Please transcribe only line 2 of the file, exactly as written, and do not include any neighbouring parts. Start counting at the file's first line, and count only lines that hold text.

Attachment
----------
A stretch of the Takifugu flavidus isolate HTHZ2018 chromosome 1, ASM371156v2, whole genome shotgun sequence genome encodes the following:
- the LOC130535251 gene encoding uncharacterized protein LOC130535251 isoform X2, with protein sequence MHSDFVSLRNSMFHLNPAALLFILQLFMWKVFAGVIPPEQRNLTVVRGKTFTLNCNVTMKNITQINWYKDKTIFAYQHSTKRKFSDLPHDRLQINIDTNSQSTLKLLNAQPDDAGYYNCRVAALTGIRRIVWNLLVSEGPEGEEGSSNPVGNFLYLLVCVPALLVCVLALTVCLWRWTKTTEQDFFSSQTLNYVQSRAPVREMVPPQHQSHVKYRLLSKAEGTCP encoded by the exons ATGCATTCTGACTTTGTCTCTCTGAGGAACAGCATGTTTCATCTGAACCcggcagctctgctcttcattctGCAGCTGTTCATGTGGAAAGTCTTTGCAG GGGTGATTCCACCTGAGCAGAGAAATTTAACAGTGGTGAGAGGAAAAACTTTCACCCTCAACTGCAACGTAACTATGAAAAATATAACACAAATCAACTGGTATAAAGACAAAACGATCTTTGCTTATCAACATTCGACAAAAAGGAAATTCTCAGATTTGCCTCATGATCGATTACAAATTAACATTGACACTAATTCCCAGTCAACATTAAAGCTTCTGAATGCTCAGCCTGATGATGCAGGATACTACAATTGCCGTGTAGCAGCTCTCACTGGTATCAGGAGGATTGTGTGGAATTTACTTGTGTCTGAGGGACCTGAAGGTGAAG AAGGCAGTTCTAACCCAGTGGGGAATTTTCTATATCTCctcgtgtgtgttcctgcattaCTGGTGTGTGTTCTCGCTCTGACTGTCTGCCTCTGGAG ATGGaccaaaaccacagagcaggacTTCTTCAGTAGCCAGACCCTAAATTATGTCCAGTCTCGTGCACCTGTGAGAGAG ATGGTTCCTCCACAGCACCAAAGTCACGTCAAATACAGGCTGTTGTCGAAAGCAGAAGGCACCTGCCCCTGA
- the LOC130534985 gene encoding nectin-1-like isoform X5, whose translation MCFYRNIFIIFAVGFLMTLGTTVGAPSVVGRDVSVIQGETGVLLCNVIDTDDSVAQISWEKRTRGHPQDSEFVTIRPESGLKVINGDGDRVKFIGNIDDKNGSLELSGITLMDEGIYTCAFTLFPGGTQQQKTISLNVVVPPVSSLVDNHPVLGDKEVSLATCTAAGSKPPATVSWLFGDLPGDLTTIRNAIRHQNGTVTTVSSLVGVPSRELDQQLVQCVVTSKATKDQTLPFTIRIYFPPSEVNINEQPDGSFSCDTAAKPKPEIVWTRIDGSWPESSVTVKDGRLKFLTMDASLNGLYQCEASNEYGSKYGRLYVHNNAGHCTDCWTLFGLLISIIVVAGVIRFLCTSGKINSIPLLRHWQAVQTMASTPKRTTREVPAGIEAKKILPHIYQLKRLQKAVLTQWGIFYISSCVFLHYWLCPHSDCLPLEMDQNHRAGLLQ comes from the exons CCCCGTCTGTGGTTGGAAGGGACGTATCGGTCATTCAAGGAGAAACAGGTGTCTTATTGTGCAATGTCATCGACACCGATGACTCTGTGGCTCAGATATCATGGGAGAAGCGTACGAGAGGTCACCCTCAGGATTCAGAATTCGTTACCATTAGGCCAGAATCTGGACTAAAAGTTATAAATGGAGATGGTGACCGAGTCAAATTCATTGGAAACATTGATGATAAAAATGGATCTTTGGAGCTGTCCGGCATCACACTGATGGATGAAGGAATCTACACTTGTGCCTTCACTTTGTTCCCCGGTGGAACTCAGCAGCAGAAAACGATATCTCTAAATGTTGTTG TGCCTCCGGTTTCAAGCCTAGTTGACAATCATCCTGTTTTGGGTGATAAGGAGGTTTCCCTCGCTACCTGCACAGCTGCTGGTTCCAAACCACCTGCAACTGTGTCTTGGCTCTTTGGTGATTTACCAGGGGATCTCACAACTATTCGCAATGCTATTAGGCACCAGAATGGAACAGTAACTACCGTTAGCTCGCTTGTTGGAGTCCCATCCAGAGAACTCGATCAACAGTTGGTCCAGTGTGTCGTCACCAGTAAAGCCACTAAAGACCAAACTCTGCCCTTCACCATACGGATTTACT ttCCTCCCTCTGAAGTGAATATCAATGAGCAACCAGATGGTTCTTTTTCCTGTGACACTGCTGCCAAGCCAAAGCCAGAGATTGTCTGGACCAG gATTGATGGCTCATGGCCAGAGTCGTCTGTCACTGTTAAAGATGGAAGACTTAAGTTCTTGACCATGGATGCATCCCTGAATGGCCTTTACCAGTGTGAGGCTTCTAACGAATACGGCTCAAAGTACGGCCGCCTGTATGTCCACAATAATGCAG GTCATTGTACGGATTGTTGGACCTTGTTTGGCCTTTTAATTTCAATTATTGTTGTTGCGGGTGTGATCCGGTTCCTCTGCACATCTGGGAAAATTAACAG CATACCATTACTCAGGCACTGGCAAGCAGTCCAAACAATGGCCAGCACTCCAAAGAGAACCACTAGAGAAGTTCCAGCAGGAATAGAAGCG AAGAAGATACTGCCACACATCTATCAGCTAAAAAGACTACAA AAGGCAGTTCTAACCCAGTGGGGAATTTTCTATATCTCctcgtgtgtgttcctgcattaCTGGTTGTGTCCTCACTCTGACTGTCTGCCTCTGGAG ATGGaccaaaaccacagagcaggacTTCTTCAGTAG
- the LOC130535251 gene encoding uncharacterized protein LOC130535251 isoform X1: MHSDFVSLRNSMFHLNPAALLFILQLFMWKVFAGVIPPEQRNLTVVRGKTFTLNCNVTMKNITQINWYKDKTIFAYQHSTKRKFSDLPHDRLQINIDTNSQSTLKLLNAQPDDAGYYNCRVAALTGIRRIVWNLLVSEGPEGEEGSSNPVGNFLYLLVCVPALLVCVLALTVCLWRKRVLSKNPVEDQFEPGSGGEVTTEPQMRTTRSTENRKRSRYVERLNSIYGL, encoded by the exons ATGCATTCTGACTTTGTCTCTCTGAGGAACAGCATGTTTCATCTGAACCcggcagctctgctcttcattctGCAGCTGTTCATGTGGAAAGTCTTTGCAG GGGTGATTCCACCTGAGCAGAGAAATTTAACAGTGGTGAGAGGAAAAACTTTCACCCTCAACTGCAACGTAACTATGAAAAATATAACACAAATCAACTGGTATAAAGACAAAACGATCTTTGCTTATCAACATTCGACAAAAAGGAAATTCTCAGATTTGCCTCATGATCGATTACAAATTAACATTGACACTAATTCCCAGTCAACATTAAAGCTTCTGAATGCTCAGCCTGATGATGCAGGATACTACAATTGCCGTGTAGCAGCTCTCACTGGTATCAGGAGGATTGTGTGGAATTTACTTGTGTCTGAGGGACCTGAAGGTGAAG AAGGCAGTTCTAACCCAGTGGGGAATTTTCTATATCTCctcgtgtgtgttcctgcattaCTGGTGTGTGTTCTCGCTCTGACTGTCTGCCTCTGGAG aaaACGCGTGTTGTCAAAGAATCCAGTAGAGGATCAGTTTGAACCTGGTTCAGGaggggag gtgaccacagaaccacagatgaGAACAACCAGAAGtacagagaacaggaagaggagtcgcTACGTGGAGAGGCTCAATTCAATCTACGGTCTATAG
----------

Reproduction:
- the LOC130535251 gene encoding uncharacterized protein LOC130535251 isoform X2, with protein sequence MHSDFVSLRNSMFHLNPAALLFILQLFMWKVFAGVIPPEQRNLTVVRGKTFTLNCNVTMKNITQINWYKDKTIFAYQHSTKRKFSDLPHDRLQINIDTNSQSTLKLLNAQPDDAGYYNCRVAALTGIRRIVWNLLVSEGPEGEEGSSNPVGNFLYLLVCVPALLVCVLALTVCLWRWTKTTEQDFFSSQTLNYVQSRAPVREMVPPQHQSHVKYRLLSKAEGTCP encoded by the exons ATGCATTCTGACTTTGTCTCTCTGAGGAACAGCATGTTTCATCTGAACCcggcagctctgctcttcattctGCAGCTGTTCATGTGGAAAGTCTTTGCAG GGGTGATTCCACCTGAGCAGAGAAATTTAACAGTGGTGAGAGGAAAAACTTTCACCCTCAACTGCAACGTAACTATGAAAAATATAACACAAATCAACTGGTATAAAGACAAAACGATCTTTGCTTATCAACATTCGACAAAAAGGAAATTCTCAGATTTGCCTCATGATCGATTACAAATTAACATTGACACTAATTCCCAGTCAACATTAAAGCTTCTGAATGCTCAGCCTGATGATGCAGGATACTACAATTGCCGTGTAGCAGCTCTCACTGGTATCAGGAGGATTGTGTGGAATTTACTTGTGTCTGAGGGACCTGAAGGTGAAG AAGGCAGTTCTAACCCAGTGGGGAATTTTCTATATCTCctcgtgtgtgttcctgcattaCTGGTGTGTGTTCTCGCTCTGACTGTCTGCCTCTGGAG ATGGaccaaaaccacagagcaggacTTCTTCAGTAGCCAGACCCTAAATTATGTCCAGTCTCGTGCACCTGTGAGAGAG ATGGTTCCTCCACAGCACCAAAGTCACGTCAAATACAGGCTGTTGTCGAAAGCAGAAGGCACCTGCCCCTGA